HORRY COUNTY, SC (WMBF) – The clearing process began Monday to prep for the widening of Glenns Bay Road.
Later this month or next, the work will start to move all the utilities and road signs, according to SCDOT. Crews say they are planning to do most of the work overnight, to try and minimize as much hassle for drivers as possible. Entrances and exits to local businesses will not be blocked during business hours.
Residents in the area say getting on or off of Glenns Bay can be very dangerous, but there's also no way of getting around it. "It's dangerous, number one," says Al Farina, a resident of Southbridge. "A development like this, nearly 475 families, I believe. Something happens, how's the ambulance supposed to come in here? Or how is the fire department going to come in here? It's just, you don't want to think about those things. You start going back and thinking of those things, and say, 'What am I doing here?'"
But residents also say they are keeping their eyes on the prize of the final result. When all is said and done, Glenns Bay will be widened to three lanes, including a center turn lane. There will be five lanes near 17 Bypass. The plans also call for reconstructing the interchange so that drivers will not have to stop on 17 Bypass. County leaders say it will work like a smaller version of the Backgate. Sidewalks will also be constructed.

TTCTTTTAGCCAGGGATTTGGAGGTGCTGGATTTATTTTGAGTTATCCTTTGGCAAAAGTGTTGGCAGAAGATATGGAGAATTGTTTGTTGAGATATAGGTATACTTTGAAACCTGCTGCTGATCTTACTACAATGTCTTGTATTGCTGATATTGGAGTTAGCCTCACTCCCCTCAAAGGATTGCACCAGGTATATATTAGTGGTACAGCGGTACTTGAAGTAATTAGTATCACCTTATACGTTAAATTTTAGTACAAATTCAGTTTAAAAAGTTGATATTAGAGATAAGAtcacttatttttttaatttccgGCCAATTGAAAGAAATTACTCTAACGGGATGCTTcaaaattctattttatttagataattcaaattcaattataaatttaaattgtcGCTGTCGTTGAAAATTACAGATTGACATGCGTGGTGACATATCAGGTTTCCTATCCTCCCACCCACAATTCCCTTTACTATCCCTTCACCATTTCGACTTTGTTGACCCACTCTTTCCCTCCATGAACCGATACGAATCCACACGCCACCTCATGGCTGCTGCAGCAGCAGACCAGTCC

"The end results, it will work out beautiful. But you have to have that patience to wait until then. And I think, basically, I'm looking forward to it," says Farina.
Once the actual utility and construction works starts, drivers will need to have a little more patience or an alternate route in mind. If you really wish to avoid the area all together when the heavy-duty construction work starts, you would have to use 17 Business or 707 and connect with either Garden City Connector, Mcdowell Shortcut Road, or Dick Pond Road.
The Glenns Bay Road Widening Project is one of the last few remaining projects from the RIDE II initiative and the riding on a penny sales tax. The project is expected to cost $80 million and is slated to finish in the Fall of 2017.